LIFESTYLE

Moogs and Muppets: Record Shopping in Brooklyn

It’s time for another installment of the recurring Amplifier segment My Record Haul, honoring the serendipity and bargains that can be found at brick-and-mortar shops. Today’s features weird and wonderful finds from one of my favorite places in Brooklyn, the Academy Records Annex.

I’ve been shopping at the Academy Records Annex (the Brooklyn offshoot of Academy Records on 12th Street in Manhattan) for long enough that I’ve visited it in three different locations: its huge former home on North 6th Street in Williamsburg; the Greenpoint spot it moved to in 2013 right by the East River*; and, now, its brand-new store in the same neighborhood, at 242 Banker Street.

My latest visit was particularly fruitful — especially in the dollar bins — and I’ve put together a playlist from the records I bought that day. It’s fun, breezy and, as you’ll see at the very end, contains a few unexpected musical connections.

Listen along on Spotify as you read.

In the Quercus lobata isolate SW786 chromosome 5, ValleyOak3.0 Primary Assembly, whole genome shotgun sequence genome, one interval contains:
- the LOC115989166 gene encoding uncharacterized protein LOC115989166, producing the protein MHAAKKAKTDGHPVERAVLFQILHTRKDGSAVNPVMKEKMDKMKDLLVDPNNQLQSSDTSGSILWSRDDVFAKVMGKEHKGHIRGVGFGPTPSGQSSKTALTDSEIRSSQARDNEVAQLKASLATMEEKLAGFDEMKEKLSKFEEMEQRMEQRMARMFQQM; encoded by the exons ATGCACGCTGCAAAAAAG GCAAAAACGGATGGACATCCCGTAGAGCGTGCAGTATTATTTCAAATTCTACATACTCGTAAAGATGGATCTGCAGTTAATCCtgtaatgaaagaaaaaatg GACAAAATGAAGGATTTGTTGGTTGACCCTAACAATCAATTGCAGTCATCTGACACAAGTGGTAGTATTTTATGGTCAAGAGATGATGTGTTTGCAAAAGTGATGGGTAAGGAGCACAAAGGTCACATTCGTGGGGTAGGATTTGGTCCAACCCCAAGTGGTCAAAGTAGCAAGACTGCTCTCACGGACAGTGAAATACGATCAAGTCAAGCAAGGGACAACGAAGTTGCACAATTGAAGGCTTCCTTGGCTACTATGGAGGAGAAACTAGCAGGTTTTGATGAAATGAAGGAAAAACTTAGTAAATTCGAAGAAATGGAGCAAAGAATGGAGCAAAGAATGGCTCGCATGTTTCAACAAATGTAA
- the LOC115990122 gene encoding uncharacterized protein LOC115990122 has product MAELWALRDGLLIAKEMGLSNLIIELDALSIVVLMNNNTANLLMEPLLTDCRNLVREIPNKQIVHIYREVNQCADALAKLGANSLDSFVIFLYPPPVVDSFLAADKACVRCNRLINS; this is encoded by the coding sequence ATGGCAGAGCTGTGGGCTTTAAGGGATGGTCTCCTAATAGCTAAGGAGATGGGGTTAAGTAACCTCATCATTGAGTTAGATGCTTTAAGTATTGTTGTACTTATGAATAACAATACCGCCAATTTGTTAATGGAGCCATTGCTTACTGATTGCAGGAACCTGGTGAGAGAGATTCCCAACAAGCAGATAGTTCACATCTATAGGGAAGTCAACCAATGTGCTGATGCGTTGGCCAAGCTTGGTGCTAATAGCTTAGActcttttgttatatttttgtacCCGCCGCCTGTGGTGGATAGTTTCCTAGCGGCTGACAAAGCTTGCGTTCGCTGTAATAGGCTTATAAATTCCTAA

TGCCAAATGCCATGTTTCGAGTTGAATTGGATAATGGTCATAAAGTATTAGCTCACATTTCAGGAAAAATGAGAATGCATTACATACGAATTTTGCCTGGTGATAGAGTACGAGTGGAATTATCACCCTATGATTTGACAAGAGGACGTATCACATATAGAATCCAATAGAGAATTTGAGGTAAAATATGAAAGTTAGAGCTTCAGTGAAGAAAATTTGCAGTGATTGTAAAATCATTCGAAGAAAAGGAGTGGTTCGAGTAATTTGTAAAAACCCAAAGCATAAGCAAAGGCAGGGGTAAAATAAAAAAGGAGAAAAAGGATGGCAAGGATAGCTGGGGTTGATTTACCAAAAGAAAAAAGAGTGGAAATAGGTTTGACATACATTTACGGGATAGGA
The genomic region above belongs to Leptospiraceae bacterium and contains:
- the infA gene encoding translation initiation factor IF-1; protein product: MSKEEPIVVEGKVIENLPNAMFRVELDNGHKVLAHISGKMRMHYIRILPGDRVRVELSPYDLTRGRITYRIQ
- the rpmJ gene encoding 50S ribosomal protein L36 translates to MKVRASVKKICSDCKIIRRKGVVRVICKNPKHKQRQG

I have a morbid fascination with the many novelty synthesizer records that were pumped out in the late 1960s after Wendy Carlos’s “Switched-On Bach” became an unexpected commercial hit. By 1970, there was “Switched-On Country,” “Switched-On Bacharach” (clever) and my personal favorite in title if not in execution, “Switched-On Santa.” I did not own a copy of “Switched-On Rock,” one of the most popular of the bunch, and when I saw a cheap one in the crates, I could not resist. Please enjoy what I hope is one of the strangest Beatles covers you’ll ever hear, centered around a Moog modular synthesizer just five years after it was invented. For all their overwhelming kitsch, there’s something I genuinely love about the “Switched-On” records and this era of electronic music in general, when there was a palpable sense of wonder (and slight confusion) about what these newfangled machines could actually do. (Listen on YouTube)